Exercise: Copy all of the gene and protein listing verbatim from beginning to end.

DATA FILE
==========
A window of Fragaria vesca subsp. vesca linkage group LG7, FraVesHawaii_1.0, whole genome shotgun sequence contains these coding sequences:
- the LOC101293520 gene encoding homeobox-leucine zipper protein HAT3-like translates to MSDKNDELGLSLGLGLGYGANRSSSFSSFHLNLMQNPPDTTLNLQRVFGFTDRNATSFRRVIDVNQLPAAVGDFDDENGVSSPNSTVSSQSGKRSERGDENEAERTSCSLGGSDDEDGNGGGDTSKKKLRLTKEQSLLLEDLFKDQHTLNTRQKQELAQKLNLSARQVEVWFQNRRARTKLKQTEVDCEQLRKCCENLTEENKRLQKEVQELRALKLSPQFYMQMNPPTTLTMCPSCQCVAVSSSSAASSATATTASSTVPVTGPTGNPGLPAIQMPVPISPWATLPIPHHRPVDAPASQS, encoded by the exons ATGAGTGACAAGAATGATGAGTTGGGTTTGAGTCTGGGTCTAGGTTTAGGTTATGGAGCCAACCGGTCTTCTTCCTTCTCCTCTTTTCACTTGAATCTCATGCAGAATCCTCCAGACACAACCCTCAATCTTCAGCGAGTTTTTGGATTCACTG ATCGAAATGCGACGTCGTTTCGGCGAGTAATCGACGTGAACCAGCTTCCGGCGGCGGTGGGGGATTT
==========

A window of Fragaria vesca subsp. vesca linkage group LG7, FraVesHawaii_1.0, whole genome shotgun sequence contains these coding sequences:
- the LOC101293520 gene encoding homeobox-leucine zipper protein HAT3-like translates to MSDKNDELGLSLGLGLGYGANRSSSFSSFHLNLMQNPPDTTLNLQRVFGFTDRNATSFRRVIDVNQLPAAVGDFDDENGVSSPNSTVSSQSGKRSERGDENEAERTSCSLGGSDDEDGNGGGDTSKKKLRLTKEQSLLLEDLFKDQHTLNTRQKQELAQKLNLSARQVEVWFQNRRARTKLKQTEVDCEQLRKCCENLTEENKRLQKEVQELRALKLSPQFYMQMNPPTTLTMCPSCQCVAVSSSSAASSATATTASSTVPVTGPTGNPGLPAIQMPVPISPWATLPIPHHRPVDAPASQS, encoded by the exons ATGAGTGACAAGAATGATGAGTTGGGTTTGAGTCTGGGTCTAGGTTTAGGTTATGGAGCCAACCGGTCTTCTTCCTTCTCCTCTTTTCACTTGAATCTCATGCAGAATCCTCCAGACACAACCCTCAATCTTCAGCGAGTTTTTGGATTCACTG ATCGAAATGCGACGTCGTTTCGGCGAGTAATCGACGTGAACCAGCTTCCGGCGGCGGTGGGGGATTT